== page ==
In my latest essay, I argue that the costs of wiretapping are going up, while the costs of alternative surveillance technologies are going down.

With ordinary phone service, wiretapping is nearly impossible to prevent. Regardless of what equipment the phone user employs, once an agency has access to the phone line, it can tap the conversation.

With VOIP, the opposite is true. The conversation is private unless the system that does voice-to-data translation is designed and implemented to be tappable. If a terrorist wants to avoid having a VOIP conversation tapped, all he has to do is disable the tapping mechanism on his converter or use a converter that was designed without tapping capabilities. My instinct is that it will be easy to hack around any scheme for tapping VOIP calls. The only people whose VOIP calls will be tappable will be people who choose voluntarily to use tappable systems. Terrorists are unlikely to fit that profile.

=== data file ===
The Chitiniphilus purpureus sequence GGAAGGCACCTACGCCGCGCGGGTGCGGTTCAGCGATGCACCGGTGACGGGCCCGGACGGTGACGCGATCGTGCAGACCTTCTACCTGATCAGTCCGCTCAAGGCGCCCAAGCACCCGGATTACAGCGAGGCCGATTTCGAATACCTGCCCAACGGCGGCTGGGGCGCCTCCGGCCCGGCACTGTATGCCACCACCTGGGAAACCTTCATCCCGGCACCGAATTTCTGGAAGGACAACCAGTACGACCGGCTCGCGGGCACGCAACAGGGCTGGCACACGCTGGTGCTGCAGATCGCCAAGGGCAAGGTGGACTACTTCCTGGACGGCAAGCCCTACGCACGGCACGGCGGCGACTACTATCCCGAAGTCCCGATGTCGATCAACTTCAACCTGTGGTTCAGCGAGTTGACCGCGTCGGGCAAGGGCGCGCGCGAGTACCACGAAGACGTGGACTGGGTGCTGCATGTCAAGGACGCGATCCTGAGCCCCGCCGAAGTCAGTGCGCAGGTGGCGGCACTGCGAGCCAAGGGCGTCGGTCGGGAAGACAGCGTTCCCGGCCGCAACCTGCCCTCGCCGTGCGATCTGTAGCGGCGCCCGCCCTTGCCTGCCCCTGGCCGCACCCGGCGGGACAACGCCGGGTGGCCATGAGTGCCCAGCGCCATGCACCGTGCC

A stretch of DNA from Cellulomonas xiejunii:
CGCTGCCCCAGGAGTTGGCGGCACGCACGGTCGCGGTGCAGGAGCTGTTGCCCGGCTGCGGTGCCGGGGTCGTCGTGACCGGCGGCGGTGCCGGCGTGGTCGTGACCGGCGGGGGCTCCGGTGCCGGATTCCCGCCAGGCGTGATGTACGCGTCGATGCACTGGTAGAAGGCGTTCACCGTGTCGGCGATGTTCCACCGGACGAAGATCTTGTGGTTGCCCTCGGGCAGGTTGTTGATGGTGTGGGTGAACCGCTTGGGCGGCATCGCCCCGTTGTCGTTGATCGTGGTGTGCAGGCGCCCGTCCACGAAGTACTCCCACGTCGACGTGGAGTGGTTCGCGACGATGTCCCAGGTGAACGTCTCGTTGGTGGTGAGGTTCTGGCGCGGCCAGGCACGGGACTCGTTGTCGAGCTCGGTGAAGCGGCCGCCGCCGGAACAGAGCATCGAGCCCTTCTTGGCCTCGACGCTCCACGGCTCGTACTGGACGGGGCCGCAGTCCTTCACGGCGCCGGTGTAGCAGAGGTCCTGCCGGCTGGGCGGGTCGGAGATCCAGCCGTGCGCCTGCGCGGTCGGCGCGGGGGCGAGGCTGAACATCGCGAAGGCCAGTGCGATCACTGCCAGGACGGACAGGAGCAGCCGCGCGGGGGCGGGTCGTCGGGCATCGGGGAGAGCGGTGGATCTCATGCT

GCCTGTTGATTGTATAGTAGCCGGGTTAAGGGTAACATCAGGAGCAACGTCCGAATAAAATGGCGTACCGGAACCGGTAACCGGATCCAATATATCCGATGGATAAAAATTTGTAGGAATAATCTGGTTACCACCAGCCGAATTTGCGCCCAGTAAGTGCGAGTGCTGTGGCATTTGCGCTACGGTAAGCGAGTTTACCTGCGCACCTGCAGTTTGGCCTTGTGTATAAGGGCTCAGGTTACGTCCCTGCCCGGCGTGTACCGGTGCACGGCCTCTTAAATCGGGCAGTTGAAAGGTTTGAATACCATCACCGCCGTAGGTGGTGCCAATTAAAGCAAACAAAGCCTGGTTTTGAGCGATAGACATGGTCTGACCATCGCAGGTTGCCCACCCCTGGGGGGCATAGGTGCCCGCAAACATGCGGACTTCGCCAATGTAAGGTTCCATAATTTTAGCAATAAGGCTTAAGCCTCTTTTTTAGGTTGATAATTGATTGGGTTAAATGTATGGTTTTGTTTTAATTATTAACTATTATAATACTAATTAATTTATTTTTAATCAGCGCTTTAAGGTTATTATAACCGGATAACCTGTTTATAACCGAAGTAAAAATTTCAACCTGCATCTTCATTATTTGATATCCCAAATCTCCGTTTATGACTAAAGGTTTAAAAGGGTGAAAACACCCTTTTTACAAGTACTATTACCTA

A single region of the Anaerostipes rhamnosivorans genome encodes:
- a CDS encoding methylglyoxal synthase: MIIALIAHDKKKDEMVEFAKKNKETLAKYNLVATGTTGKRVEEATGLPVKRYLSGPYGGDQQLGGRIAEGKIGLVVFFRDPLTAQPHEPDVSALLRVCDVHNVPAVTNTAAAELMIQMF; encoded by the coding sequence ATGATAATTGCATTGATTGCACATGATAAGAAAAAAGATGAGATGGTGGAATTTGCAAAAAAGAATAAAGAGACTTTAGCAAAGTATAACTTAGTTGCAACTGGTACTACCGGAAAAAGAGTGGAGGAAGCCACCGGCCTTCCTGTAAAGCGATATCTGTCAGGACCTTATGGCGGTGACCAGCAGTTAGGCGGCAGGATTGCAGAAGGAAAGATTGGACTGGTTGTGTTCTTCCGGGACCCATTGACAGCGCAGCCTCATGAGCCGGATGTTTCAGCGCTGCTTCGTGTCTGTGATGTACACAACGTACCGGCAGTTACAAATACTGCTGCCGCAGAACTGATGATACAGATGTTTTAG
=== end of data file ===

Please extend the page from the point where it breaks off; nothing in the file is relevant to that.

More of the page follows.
…the cost of intercepting electronic communications is increasing and will continue to rise. If the FBI starts trying to dictate the design of hardware and communications systems, the social cost of wiretapping goes up exponentially. Ultimately, a costly, futile pursuit of wiretapping capability will undermine public safety, not bolster it.

For Discussion. Is there a fair analogy between the FBI trying to preserve phone-tapping capability and the music companies trying to preserve their distribution model in the context of file-swapping?